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The Senate Advisory Committee on University Affairs met virtually Monday afternoon to discuss important new initiatives such as the Open Mic sessions, the Electronic Meetings and Accessibility Task Force and the One University campaign. 

The meeting began with an overview of the first Open Mic session, a program that allows the Senate Assembly to discuss issues and connect with SACUA in the span of a one-hour time period. There will be five sessions held in November and more scheduled throughout the rest of the academic year. 

MaryJo Banasik, director of the Faculty Senate Office, then moved to talk about the Electronic Meetings and Accessibility Task Force, which will meet biweekly for several months and incorporate members from many different positions. She said the committee will make faculty senate meetings more accessible. 

“And so the purpose of these meetings will be to look at our rules and to develop procedures so that when we’re having meetings and things happen, we have procedures in place to ensure that our meetings are accessible,” Banasik said. “This also includes choosing what software we might use, what process we might follow if someone is unable to vote or if any other issues arise during a meeting, what procedure should we follow.”

SACUA chair Colleen Conway, professor in the School of Music, Theatre & Dance, discussed the recent meeting SACUA had with leaders of the Central Student Government. Conway said they encouraged CSG to create resolutions for their concerns, including moving grading procedures for fall 2020 to be like they were in winter 2020 and to put forth a week with no high-stakes assignments due in the absence of Spring Break.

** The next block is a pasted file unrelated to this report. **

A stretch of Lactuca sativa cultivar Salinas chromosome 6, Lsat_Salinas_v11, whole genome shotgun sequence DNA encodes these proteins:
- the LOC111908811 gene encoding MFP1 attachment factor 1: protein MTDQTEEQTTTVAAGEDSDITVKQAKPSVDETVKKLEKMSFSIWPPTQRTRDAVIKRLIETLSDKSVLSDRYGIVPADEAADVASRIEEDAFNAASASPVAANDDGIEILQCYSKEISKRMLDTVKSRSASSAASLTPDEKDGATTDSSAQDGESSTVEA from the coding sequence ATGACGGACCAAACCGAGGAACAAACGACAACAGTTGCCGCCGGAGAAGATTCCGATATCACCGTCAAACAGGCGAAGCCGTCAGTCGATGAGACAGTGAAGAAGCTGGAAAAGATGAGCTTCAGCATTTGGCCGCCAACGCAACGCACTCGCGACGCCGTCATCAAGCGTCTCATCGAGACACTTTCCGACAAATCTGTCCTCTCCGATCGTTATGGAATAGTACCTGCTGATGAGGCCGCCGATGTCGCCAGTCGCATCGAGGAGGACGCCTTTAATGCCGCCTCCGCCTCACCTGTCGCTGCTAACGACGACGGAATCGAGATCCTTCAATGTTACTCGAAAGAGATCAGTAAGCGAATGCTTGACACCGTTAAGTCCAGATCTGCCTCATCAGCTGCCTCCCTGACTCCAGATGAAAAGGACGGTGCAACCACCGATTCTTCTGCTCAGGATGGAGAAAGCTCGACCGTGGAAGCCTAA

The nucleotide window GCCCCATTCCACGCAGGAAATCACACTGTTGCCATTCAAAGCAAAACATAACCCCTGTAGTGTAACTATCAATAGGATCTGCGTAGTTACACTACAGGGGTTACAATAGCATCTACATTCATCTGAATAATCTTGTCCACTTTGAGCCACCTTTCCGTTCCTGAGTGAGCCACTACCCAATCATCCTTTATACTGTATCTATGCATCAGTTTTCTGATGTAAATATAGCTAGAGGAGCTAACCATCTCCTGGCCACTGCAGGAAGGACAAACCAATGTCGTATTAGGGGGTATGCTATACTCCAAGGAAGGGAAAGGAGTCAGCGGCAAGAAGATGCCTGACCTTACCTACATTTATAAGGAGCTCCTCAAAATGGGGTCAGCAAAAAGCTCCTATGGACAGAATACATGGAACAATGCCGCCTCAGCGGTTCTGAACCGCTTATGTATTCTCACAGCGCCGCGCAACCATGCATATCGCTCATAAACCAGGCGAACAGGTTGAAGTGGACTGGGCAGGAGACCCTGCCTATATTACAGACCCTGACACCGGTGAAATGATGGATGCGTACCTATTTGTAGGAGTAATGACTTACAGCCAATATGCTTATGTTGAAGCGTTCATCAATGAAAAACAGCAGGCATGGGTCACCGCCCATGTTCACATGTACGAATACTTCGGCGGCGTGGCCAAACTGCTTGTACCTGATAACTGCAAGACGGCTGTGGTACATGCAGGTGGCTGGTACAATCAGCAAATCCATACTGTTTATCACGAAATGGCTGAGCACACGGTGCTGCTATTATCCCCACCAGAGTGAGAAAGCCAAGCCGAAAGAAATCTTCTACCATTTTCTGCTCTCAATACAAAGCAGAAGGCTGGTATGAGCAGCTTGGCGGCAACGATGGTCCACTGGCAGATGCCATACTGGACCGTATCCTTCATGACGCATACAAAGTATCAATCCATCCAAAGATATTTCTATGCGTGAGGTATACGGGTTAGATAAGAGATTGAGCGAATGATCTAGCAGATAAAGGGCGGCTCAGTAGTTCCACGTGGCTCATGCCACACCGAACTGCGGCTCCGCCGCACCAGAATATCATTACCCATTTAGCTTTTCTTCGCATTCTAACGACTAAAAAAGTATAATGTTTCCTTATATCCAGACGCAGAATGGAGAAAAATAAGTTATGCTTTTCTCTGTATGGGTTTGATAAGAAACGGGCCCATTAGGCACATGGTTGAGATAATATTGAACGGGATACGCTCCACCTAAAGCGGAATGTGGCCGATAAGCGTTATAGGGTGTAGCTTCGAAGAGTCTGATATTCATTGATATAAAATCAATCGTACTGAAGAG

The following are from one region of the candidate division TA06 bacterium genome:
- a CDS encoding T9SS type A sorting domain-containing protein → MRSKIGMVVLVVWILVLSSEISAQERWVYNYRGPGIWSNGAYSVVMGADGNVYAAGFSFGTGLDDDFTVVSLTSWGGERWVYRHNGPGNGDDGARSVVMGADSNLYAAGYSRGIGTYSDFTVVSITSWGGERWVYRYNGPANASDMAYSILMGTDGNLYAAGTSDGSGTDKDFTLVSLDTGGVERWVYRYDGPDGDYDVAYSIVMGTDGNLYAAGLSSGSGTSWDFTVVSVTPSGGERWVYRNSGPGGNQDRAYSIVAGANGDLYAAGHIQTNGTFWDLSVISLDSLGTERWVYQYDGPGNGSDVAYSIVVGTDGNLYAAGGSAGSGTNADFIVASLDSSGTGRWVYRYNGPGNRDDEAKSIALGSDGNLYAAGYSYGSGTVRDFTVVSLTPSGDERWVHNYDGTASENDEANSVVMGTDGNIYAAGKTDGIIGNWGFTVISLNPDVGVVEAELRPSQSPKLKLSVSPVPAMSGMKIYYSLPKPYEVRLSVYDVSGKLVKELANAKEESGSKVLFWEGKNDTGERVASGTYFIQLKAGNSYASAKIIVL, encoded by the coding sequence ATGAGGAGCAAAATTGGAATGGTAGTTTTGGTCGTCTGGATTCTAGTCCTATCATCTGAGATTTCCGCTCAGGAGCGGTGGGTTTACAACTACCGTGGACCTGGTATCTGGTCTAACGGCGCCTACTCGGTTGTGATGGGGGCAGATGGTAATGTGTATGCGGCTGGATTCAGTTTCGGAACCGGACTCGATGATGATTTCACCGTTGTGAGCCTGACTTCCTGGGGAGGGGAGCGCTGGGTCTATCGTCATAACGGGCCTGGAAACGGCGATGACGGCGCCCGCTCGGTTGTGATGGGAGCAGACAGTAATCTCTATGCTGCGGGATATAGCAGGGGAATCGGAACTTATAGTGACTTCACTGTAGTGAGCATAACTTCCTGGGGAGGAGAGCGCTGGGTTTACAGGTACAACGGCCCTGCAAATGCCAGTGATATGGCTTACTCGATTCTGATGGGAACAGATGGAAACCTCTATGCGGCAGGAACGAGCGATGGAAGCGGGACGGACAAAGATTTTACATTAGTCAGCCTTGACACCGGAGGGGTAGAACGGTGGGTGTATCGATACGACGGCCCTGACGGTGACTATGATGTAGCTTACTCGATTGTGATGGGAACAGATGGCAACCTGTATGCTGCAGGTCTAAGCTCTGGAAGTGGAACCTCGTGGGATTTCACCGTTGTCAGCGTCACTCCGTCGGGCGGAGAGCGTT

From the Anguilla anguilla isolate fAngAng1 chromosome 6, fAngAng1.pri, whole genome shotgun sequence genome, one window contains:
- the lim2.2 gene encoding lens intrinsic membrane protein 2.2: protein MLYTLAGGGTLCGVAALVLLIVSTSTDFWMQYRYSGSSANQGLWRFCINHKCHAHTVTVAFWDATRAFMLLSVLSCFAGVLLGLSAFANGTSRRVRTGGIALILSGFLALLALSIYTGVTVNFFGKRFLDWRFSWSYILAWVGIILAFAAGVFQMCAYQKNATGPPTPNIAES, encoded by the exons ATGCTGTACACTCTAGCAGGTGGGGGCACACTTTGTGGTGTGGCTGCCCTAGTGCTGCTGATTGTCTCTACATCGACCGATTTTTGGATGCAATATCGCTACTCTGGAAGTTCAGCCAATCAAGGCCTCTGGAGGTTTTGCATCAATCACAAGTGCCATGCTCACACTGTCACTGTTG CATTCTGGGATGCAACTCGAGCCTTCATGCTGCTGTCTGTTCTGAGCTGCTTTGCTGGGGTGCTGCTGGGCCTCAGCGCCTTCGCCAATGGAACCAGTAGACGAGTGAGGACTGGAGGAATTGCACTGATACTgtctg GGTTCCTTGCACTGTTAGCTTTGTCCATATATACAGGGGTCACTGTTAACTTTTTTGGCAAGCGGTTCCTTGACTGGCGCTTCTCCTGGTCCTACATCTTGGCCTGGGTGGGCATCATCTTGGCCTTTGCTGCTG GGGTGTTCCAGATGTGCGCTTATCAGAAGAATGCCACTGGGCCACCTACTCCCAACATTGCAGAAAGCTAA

“I think Annalisa and I felt like (CSG’s concerns) made sense to us, it’s reasonable stuff,” Conway said. “When I went to SRAC (Student Relations Advisory Committee), they agreed that it’s reasonable, although they did tell the students their concern that a macro-level policy for some of those kinds of things may or may not actually be able to go through.” 

Guest speaker Jason Kosnoski, associate professor at the University of Michigan-Flint, discussed the One University campaign and the inequities in regional spending across the three University  campuses. The One University campaign aims to advocate for more equity across the Dearborn and Flint campuses. 

“When you look at the median spending for the three campuses it really becomes clear that there is gross funding inequities,” said Kosnoski. “This is also reflected in the large amount of debt that our students take on, so there is a lot of information that we, at the One University campaign, garnered.”

He explained how the advocacy of the One University program helped to establish some important student services and created major successes, such as University President Mark Schlissel’s promise of $20 million in the next fiscal year toward diversity recruitment and the continuation of the Go Blue Guarantee. 

“We are asking for the Ann Arbor campus to help out students who are the neediest at the other two campuses, primarily to have a Go Blue Guarantee, to start important student services like health care –– we don’t have any student health services on the other two campuses –– legal services and more money towards DEI (Diversity, Equity and Inclusion),” Kosnoski said. 

Kosnoski talked about his efforts to meet with SACUA to have a continued promise from Ann Arbor to help sustain funding for these services and contribute to academic enrichment on the Dearborn and Flint campuses.

“Students are suffering, they need continued financial help and if U of M wants to be a true public university that serves all of the students in Michigan and the diversity of students — racial diversity, economic diversity — then they should definitely make a commitment to doing that,” Kosnoski said.

Daily News Contributor Brooke Halak can be reached at bhalak@umich.edu.

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